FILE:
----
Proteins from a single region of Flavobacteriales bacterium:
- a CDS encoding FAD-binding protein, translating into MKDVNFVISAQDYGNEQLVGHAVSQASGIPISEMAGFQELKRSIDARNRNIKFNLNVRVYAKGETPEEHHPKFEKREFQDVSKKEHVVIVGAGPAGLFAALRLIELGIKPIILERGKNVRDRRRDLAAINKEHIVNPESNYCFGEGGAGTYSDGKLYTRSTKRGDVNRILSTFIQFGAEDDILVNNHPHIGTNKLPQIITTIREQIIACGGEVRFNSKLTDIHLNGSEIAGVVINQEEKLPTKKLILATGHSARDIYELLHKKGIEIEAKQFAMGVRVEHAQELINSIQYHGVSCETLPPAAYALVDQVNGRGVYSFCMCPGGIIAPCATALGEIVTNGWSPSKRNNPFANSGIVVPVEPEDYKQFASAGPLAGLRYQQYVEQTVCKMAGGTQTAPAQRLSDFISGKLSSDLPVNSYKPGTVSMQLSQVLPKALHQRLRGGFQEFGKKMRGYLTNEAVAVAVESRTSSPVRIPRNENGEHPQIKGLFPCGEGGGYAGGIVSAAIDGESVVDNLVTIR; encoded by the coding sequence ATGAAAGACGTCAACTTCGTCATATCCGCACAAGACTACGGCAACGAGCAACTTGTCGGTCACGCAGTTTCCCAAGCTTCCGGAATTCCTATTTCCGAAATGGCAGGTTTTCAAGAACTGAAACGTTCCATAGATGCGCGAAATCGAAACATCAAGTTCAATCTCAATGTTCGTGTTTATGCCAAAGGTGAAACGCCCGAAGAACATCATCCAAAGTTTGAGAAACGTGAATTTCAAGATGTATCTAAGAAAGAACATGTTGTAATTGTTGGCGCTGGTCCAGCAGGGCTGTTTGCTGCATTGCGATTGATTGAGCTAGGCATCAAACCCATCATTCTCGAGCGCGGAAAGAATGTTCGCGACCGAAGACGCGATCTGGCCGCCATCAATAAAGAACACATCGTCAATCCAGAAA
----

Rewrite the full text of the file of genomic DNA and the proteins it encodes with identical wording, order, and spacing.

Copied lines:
Proteins from a single region of Flavobacteriales bacterium:
- a CDS encoding FAD-binding protein, translating into MKDVNFVISAQDYGNEQLVGHAVSQASGIPISEMAGFQELKRSIDARNRNIKFNLNVRVYAKGETPEEHHPKFEKREFQDVSKKEHVVIVGAGPAGLFAALRLIELGIKPIILERGKNVRDRRRDLAAINKEHIVNPESNYCFGEGGAGTYSDGKLYTRSTKRGDVNRILSTFIQFGAEDDILVNNHPHIGTNKLPQIITTIREQIIACGGEVRFNSKLTDIHLNGSEIAGVVINQEEKLPTKKLILATGHSARDIYELLHKKGIEIEAKQFAMGVRVEHAQELINSIQYHGVSCETLPPAAYALVDQVNGRGVYSFCMCPGGIIAPCATALGEIVTNGWSPSKRNNPFANSGIVVPVEPEDYKQFASAGPLAGLRYQQYVEQTVCKMAGGTQTAPAQRLSDFISGKLSSDLPVNSYKPGTVSMQLSQVLPKALHQRLRGGFQEFGKKMRGYLTNEAVAVAVESRTSSPVRIPRNENGEHPQIKGLFPCGEGGGYAGGIVSAAIDGESVVDNLVTIR; encoded by the coding sequence ATGAAAGACGTCAACTTCGTCATATCCGCACAAGACTACGGCAACGAGCAACTTGTCGGTCACGCAGTTTCCCAAGCTTCCGGAATTCCTATTTCCGAAATGGCAGGTTTTCAAGAACTGAAACGTTCCATAGATGCGCGAAATCGAAACATCAAGTTCAATCTCAATGTTCGTGTTTATGCCAAAGGTGAAACGCCCGAAGAACATCATCCAAAGTTTGAGAAACGTGAATTTCAAGATGTATCTAAGAAAGAACATGTTGTAATTGTTGGCGCTGGTCCAGCAGGGCTGTTTGCTGCATTGCGATTGATTGAGCTAGGCATCAAACCCATCATTCTCGAGCGCGGAAAGAATGTTCGCGACCGAAGACGCGATCTGGCCGCCATCAATAAAGAACACATCGTCAATCCAGAAA